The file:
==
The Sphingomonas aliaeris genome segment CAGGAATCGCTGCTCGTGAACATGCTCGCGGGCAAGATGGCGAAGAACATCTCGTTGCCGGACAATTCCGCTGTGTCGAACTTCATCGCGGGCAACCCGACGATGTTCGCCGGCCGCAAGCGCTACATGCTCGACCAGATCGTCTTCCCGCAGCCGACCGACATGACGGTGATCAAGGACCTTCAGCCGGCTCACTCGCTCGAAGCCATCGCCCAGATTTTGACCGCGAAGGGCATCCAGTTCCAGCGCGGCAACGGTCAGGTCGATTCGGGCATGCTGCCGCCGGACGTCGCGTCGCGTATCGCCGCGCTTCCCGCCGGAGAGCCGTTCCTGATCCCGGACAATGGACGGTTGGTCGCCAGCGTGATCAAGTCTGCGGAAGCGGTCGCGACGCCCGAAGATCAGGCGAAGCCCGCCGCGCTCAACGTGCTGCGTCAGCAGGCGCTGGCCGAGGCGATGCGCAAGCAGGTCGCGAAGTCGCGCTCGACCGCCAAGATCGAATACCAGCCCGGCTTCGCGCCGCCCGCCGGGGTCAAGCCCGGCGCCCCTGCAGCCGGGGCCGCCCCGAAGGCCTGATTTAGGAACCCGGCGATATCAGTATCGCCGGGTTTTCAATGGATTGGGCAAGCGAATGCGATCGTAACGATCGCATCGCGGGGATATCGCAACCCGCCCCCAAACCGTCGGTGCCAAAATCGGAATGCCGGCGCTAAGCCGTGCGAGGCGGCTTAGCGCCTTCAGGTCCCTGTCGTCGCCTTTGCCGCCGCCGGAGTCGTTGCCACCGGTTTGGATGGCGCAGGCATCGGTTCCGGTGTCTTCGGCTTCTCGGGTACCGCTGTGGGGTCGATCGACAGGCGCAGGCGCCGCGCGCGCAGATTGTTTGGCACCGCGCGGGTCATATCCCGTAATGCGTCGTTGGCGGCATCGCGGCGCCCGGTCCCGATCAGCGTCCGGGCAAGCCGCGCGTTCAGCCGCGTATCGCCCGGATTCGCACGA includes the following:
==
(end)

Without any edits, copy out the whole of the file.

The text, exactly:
The Sphingomonas aliaeris genome segment CAGGAATCGCTGCTCGTGAACATGCTCGCGGGCAAGATGGCGAAGAACATCTCGTTGCCGGACAATTCCGCTGTGTCGAACTTCATCGCGGGCAACCCGACGATGTTCGCCGGCCGCAAGCGCTACATGCTCGACCAGATCGTCTTCCCGCAGCCGACCGACATGACGGTGATCAAGGACCTTCAGCCGGCTCACTCGCTCGAAGCCATCGCCCAGATTTTGACCGCGAAGGGCATCCAGTTCCAGCGCGGCAACGGTCAGGTCGATTCGGGCATGCTGCCGCCGGACGTCGCGTCGCGTATCGCCGCGCTTCCCGCCGGAGAGCCGTTCCTGATCCCGGACAATGGACGGTTGGTCGCCAGCGTGATCAAGTCTGCGGAAGCGGTCGCGACGCCCGAAGATCAGGCGAAGCCCGCCGCGCTCAACGTGCTGCGTCAGCAGGCGCTGGCCGAGGCGATGCGCAAGCAGGTCGCGAAGTCGCGCTCGACCGCCAAGATCGAATACCAGCCCGGCTTCGCGCCGCCCGCCGGGGTCAAGCCCGGCGCCCCTGCAGCCGGGGCCGCCCCGAAGGCCTGATTTAGGAACCCGGCGATATCAGTATCGCCGGGTTTTCAATGGATTGGGCAAGCGAATGCGATCGTAACGATCGCATCGCGGGGATATCGCAACCCGCCCCCAAACCGTCGGTGCCAAAATCGGAATGCCGGCGCTAAGCCGTGCGAGGCGGCTTAGCGCCTTCAGGTCCCTGTCGTCGCCTTTGCCGCCGCCGGAGTCGTTGCCACCGGTTTGGATGGCGCAGGCATCGGTTCCGGTGTCTTCGGCTTCTCGGGTACCGCTGTGGGGTCGATCGACAGGCGCAGGCGCCGCGCGCGCAGATTGTTTGGCACCGCGCGGGTCATATCCCGTAATGCGTCGTTGGCGGCATCGCGGCGCCCGGTCCCGATCAGCGTCCGGGCAAGCCGCGCGTTCAGCCGCGTATCGCCCGGATTCGCACGA includes the following: